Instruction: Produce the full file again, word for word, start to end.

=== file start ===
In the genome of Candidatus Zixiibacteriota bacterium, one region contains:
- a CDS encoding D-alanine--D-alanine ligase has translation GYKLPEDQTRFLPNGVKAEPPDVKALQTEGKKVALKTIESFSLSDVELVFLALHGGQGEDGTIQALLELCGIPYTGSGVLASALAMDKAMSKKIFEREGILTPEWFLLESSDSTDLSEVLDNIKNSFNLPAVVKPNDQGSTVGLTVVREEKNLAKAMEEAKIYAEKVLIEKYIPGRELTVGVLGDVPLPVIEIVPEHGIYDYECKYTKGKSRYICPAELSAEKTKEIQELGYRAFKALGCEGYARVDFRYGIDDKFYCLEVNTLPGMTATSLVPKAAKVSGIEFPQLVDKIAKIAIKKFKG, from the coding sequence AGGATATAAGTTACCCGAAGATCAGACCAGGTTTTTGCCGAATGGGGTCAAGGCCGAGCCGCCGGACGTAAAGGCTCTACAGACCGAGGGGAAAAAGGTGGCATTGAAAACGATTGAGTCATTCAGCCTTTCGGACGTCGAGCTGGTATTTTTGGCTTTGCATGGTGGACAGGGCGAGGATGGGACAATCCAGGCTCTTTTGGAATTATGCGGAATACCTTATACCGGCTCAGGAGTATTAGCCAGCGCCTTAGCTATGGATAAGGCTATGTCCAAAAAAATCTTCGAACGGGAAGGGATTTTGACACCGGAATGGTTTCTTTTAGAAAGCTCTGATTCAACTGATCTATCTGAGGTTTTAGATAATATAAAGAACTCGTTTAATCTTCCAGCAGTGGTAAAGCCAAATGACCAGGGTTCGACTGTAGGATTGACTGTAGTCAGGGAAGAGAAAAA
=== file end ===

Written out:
In the genome of Candidatus Zixiibacteriota bacterium, one region contains:
- a CDS encoding D-alanine--D-alanine ligase has translation GYKLPEDQTRFLPNGVKAEPPDVKALQTEGKKVALKTIESFSLSDVELVFLALHGGQGEDGTIQALLELCGIPYTGSGVLASALAMDKAMSKKIFEREGILTPEWFLLESSDSTDLSEVLDNIKNSFNLPAVVKPNDQGSTVGLTVVREEKNLAKAMEEAKIYAEKVLIEKYIPGRELTVGVLGDVPLPVIEIVPEHGIYDYECKYTKGKSRYICPAELSAEKTKEIQELGYRAFKALGCEGYARVDFRYGIDDKFYCLEVNTLPGMTATSLVPKAAKVSGIEFPQLVDKIAKIAIKKFKG, from the coding sequence AGGATATAAGTTACCCGAAGATCAGACCAGGTTTTTGCCGAATGGGGTCAAGGCCGAGCCGCCGGACGTAAAGGCTCTACAGACCGAGGGGAAAAAGGTGGCATTGAAAACGATTGAGTCATTCAGCCTTTCGGACGTCGAGCTGGTATTTTTGGCTTTGCATGGTGGACAGGGCGAGGATGGGACAATCCAGGCTCTTTTGGAATTATGCGGAATACCTTATACCGGCTCAGGAGTATTAGCCAGCGCCTTAGCTATGGATAAGGCTATGTCCAAAAAAATCTTCGAACGGGAAGGGATTTTGACACCGGAATGGTTTCTTTTAGAAAGCTCTGATTCAACTGATCTATCTGAGGTTTTAGATAATATAAAGAACTCGTTTAATCTTCCAGCAGTGGTAAAGCCAAATGACCAGGGTTCGACTGTAGGATTGACTGTAGTCAGGGAAGAGAAAAA